Jessop played in his first match for Gloucestershire on July 31, 1894 at Old Trafford. Gloucestershire were bowled out for 99 but Jessop hit Mold for four off his first ball, and scored 29 in less than no time. "Well, we've found something this time," said the Doctor. His diagnosis was correct.
In 1895 Jessop scored 51 out of 53 against Yorkshire in eighteen minutes. The following year he went up to Cambridge, but although he got his blue, he did nothing out of the ordinary. 1897 was the first of his great years. In the 'Varsity match, which Cambridge won by 179 runs, he took six for 64 in Oxford's first innings and made 42 in Cambridge's second innings. This is how one of the Oxford bowlers, F. H. E. Cunliffe, described Jessop's innings. "Jessop started by hitting Hartley's first ball smash up against the wall of the pavilion, whence it rebounded far into the field of play; he followed this up by hitting everything we gave him and for five or six overs we had a lively time. We reckoned afterwards that he had only received 15 balls, but he got 42 runs off them, and it was a relief to see him caught at cover point."
University fixtures completed, Jessop played during the last half of the season for Gloucestershire. At Bristol he scored a brilliant century against the Philadelphians, and at Edgbaston when all seemed lost, against Warwickshire, he scored 126 out of 176 in ninety-five minutes and nearly won the match for Gloucestershire. A few days later, against Yorkshire, in a fantastic display of hitting, he scored 101 out of 118 in forty minutes and despite the terrific pace of his innings, gave no chance.
Wisden chose him as one of the five cricketers of the Year for the 1898 issue, and wrote of him, "We have never before produced a batsman of quite the same stamp. We have had harder hitters, but perhaps never one who could in twenty minutes or half an hour, so entirely change the fortunes of the game." The section devoted to Gloucestershire in the same issue of Wisden refers to him as rivalling the feats of great hitters such as C. I. Thornton, G. J. Bonnor, H. H. Massie and J. J. Lyons and makes the compelling assertion that until he was disposed of no one could say what was likely to happen. All this when his career had barely started.
In June 1899, he was selected to play for England against Australia at Lord's -- chiefly for his ability as a bowler, Tom Richardson being off form and Lockwood unfit. In a match that Australia won by ten wickets Jessop bowled 37.1 five-ball overs in the first innings, despite a severe back injury at the start of the game, taking three wickets for 105, his victims being Gregory, Trumble and Howell. He scored 51 of England's first innings total of 206, enjoying a partnership of 95 with F. S. Jackson.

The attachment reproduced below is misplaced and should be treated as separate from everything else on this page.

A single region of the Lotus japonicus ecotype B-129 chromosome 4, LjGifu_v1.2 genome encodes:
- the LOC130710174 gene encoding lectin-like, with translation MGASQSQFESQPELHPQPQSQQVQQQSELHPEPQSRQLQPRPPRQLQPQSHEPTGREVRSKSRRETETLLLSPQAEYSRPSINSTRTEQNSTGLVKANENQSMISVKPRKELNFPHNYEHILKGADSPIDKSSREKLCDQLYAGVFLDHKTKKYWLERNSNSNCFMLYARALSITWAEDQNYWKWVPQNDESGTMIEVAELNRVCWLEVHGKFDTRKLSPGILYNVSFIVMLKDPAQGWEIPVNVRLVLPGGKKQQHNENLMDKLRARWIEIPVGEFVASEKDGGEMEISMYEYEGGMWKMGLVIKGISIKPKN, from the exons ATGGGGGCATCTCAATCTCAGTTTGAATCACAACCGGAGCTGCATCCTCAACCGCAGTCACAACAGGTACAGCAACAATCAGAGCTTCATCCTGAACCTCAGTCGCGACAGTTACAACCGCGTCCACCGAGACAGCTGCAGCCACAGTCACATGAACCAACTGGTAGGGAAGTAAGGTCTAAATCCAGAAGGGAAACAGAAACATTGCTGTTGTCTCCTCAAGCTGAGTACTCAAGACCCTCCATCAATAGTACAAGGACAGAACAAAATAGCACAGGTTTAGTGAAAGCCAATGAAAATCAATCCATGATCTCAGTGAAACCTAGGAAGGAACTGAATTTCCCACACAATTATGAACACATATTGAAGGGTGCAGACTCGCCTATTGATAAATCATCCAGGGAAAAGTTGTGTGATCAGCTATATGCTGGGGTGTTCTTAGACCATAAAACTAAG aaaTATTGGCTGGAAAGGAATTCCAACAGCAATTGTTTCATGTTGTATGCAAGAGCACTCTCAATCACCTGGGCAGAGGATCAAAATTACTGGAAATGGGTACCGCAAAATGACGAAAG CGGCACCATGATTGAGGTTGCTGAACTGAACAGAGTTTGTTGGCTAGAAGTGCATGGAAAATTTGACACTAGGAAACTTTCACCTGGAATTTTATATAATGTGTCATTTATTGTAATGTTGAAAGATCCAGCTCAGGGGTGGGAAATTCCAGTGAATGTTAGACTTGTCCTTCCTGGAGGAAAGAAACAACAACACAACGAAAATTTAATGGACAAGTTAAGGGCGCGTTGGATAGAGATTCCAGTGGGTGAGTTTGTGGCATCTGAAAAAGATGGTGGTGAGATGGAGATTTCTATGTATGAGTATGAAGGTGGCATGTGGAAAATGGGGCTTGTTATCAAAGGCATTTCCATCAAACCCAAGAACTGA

In 1900, Jessop was reaching the zenith of his career. He was appointed captain of Gloucestershire in succession to W. Troup, who had taken over the previous year from W. G. and who now had to return to India. Jessop remained captain until 1912. "I cannot honestly say" he wrote, "that I found my duties unduly harassing. For one thing -- and a very big thing too -- my relations with the Committee during thirteen seasons association were always of the friendliest." The cares of captaincy certainly did not affect his individual prowess, and he celebrated his first year of office by scoring over two thousand runs and taking over a hundred wickets. He was at the time only the third person in the game to have done so, the other two were W. G. Grace and C. L. Townsend, both of Gloucestershire. The following season he scored 2,323 runs in first-class cricket; this was his highest aggregate in his career.
It was on Wednesday, August 13, 1902, at Kennington Oval, in the fifth Test Match against Australia, that Jessop played what has been described as the greatest innings in the history of cricket. England had been set 263 to win on a wicket that was helpful to the Australian bowlers. The score was 48 for five, the game it seemed, as good as lost when Jessop went in to bat. For the space of an hour and a quarter he proceeded to savage the Australian bowling. There were two streaky shots before he had made thirty; after that there was no holding him. Field adjustments were in vain, for in this mood no one could set a field to him. George Hirst, who was with him for ten minutes while thirty runs were scored, never forgot the amazement on the faces of the Australian bowlers. When Jessop was out, he had scored 104 out of 139 in seventy-five minutes, and England went on, amid a crescendo of excitement to win by one wicket. Describing his innings years afterwards, Jessop wrote that he was chiefly pleased with the restraint that he had shown when batting against Trumble; it is interesting to conjecture what would have been the views of Trumble himself on this matter.